Williston schools to bring on extra staff after pandemic disruption
BY JASON STARR
School leaders are projecting significant gaps in learning after what could be more than a year of partially remote school schedules induced by the pandemic.
The most impacted grade levels will be kindergarten through third grade, Champlain Valley School Board member Erin Brady of Williston said at a recent school board meeting. As the district puts together a budget this winter for the upcoming school year, it is considering how to assess the negative effects of remote learning and allocate resources to make up for what’s being lost.
“There are really critical things like math and literacy that kids are losing a lot of time on, and it’s going to land on our schools next year and in years to come,” Brady said at the board’s Dec. 1 meeting. “I feel uncomfortable trying to sell a budget to the public that I can’t say is going to work to address some of the gaps and the challenges students face.”
Two weeks later, at the board’s Dec. 15 meeting, school administrators presented a reworked budget proposal that included a new “literary interventionist” position for Williston schools. The position would “ensure we have resources to meet expected COVID-related gaps,” the proposal states.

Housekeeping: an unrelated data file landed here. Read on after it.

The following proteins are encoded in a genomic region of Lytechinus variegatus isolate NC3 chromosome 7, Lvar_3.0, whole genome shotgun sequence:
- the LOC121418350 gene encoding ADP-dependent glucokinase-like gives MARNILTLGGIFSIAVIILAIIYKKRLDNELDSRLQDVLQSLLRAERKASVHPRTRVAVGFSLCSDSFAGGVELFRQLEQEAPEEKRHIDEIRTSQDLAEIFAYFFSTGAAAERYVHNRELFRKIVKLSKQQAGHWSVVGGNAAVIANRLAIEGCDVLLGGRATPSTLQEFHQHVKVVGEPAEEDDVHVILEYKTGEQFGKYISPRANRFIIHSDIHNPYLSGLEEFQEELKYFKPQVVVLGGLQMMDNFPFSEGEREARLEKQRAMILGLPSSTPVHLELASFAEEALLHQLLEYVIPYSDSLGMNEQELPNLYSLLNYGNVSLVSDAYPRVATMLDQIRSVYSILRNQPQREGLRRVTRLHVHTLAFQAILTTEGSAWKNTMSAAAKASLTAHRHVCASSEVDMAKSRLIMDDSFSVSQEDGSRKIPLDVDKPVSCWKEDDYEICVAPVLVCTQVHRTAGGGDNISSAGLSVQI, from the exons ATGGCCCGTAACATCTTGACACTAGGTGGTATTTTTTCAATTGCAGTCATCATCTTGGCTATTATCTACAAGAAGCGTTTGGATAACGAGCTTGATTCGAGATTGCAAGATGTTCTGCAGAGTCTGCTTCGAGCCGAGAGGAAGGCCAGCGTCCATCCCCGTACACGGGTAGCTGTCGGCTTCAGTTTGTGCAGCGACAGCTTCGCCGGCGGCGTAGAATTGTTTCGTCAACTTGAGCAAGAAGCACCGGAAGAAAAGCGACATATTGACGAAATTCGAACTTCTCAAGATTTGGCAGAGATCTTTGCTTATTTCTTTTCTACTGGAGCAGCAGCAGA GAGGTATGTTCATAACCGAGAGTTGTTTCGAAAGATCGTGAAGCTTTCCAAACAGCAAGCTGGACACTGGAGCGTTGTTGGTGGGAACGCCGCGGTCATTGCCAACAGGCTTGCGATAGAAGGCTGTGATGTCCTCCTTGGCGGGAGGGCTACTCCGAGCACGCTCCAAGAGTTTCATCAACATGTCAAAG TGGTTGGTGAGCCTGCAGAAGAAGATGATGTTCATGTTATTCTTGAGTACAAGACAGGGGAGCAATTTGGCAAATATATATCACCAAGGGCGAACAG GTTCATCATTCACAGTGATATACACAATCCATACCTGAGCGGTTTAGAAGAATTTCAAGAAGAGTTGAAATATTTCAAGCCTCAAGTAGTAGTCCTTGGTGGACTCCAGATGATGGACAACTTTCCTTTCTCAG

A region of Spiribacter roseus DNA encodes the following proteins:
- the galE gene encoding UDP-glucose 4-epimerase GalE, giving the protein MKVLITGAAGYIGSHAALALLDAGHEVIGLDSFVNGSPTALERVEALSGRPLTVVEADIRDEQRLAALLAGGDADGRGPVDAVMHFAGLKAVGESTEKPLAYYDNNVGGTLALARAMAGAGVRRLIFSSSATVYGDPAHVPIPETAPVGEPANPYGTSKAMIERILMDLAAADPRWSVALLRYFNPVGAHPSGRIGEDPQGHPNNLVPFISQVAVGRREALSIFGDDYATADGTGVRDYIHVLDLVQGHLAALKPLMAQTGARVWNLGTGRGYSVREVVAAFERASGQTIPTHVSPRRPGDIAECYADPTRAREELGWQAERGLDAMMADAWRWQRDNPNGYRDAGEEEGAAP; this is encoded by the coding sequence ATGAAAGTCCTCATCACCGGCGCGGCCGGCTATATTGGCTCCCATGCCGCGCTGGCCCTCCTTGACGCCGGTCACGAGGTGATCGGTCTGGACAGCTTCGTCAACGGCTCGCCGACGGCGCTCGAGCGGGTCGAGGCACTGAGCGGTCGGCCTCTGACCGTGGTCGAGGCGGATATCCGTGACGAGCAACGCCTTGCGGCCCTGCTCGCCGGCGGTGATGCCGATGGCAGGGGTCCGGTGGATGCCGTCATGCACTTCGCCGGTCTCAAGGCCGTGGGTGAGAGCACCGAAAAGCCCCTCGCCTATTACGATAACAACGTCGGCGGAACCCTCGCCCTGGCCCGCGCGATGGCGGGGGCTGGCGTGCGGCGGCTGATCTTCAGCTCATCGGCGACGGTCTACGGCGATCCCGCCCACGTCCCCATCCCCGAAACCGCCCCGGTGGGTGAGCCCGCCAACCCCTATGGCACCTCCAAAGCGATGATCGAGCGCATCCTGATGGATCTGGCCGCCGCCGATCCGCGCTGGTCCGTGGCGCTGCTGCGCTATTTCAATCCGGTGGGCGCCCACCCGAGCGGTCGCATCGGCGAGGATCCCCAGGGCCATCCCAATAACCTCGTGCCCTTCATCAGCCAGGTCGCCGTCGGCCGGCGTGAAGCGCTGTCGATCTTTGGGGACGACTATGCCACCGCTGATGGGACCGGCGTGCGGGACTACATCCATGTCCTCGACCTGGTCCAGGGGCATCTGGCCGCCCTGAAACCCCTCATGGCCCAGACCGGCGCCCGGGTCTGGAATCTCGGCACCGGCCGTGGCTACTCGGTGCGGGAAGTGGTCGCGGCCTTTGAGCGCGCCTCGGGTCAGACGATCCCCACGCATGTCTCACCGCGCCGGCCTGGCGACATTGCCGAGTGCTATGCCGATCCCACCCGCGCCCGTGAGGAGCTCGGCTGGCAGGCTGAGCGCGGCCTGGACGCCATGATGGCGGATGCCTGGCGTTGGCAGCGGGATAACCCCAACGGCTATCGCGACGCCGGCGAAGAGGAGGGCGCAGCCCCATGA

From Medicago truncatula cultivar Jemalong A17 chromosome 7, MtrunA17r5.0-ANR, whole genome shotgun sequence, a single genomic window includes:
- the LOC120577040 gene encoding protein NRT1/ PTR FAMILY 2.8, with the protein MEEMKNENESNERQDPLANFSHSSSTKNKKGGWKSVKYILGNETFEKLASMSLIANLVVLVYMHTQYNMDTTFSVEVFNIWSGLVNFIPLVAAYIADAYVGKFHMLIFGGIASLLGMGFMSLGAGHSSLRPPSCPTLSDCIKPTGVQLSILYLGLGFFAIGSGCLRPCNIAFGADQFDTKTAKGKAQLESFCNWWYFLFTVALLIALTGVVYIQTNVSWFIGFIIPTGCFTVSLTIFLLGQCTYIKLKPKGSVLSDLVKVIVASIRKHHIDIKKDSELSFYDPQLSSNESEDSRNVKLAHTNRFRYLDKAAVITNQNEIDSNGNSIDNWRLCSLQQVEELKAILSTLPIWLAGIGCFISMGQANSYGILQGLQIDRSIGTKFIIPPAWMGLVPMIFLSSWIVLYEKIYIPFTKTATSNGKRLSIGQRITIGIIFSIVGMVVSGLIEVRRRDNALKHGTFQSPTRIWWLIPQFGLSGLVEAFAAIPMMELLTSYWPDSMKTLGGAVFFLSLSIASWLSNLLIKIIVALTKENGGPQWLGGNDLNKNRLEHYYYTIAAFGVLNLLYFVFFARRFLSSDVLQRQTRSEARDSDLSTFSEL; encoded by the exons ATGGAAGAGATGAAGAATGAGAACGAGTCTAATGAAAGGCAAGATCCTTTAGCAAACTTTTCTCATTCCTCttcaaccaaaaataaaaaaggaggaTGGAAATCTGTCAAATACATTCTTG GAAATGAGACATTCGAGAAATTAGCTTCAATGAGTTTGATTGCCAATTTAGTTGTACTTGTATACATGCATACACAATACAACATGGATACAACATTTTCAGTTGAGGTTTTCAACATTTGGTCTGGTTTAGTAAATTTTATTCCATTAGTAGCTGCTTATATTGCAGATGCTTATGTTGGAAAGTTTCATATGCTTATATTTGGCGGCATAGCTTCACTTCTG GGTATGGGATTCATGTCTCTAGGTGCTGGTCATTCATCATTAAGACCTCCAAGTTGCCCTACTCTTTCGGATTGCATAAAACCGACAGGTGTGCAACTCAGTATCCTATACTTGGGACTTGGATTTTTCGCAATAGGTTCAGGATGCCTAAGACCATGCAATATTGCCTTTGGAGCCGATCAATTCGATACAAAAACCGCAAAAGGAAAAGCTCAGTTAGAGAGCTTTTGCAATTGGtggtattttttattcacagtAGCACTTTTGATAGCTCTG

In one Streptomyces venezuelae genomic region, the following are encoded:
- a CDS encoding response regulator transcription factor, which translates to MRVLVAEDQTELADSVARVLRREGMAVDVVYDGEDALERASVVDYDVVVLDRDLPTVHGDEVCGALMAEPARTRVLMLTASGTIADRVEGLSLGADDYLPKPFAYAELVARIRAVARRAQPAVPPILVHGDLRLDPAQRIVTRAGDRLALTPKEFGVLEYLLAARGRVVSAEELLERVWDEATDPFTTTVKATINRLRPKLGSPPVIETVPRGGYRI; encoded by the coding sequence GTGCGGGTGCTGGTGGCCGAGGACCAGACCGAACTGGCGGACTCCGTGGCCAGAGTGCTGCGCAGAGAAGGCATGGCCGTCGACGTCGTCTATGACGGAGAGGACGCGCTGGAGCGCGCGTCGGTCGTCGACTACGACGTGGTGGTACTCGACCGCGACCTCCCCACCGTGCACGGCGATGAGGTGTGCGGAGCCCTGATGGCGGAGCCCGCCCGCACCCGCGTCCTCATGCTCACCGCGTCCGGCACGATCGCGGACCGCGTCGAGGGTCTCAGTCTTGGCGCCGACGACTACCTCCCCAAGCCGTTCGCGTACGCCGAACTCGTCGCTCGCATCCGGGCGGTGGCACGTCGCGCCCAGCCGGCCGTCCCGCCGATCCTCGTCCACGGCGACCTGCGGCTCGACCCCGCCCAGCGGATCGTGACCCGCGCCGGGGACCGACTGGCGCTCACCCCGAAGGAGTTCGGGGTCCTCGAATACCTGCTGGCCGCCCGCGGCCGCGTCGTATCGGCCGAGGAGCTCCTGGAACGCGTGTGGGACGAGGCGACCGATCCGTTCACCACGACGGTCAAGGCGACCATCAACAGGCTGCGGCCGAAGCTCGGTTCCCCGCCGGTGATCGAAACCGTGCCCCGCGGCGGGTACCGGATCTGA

Champlain Valley Union High School will also need resources to mitigate what is being lost during remote learning, Principal Adam Bunting said. Teachers have adapted to online teaching by paring down curricula, he said.
“I share Erin’s concern,” Bunting said. “There are things that will be lost, but we know what they are.”
The district may beef up its summer school offerings as a way to catch students up, Chief Operations Officer Jeanne Jensen said.
“That seems like a really good way to get kids some additional (instruction) so they start better in September,” she said.
The new position in Williston — along with a new teacher position in Charlotte and a new district-wide Director of Equity and Inclusion position — contributes to a proposed budget increase of 3.5 percent. The board is planning two budget meetings in January before finalizing the proposal for voter approval at Town Meeting Day in March.
Jensen predicts the spending increase will result in a 6.1 percent increase in property taxes.
Also last Tuesday, the board approved a $25,000 contract for an executive recruiting company out of Omaha, Neb. — McPherson and Jacobson — to assist the board in hiring a successor for Superintendent Elaine Pinckney, who has announced plans to retire at the end of June.
The company recently helped the Burlington School District with its superintendent search, board member Russ Caffry said.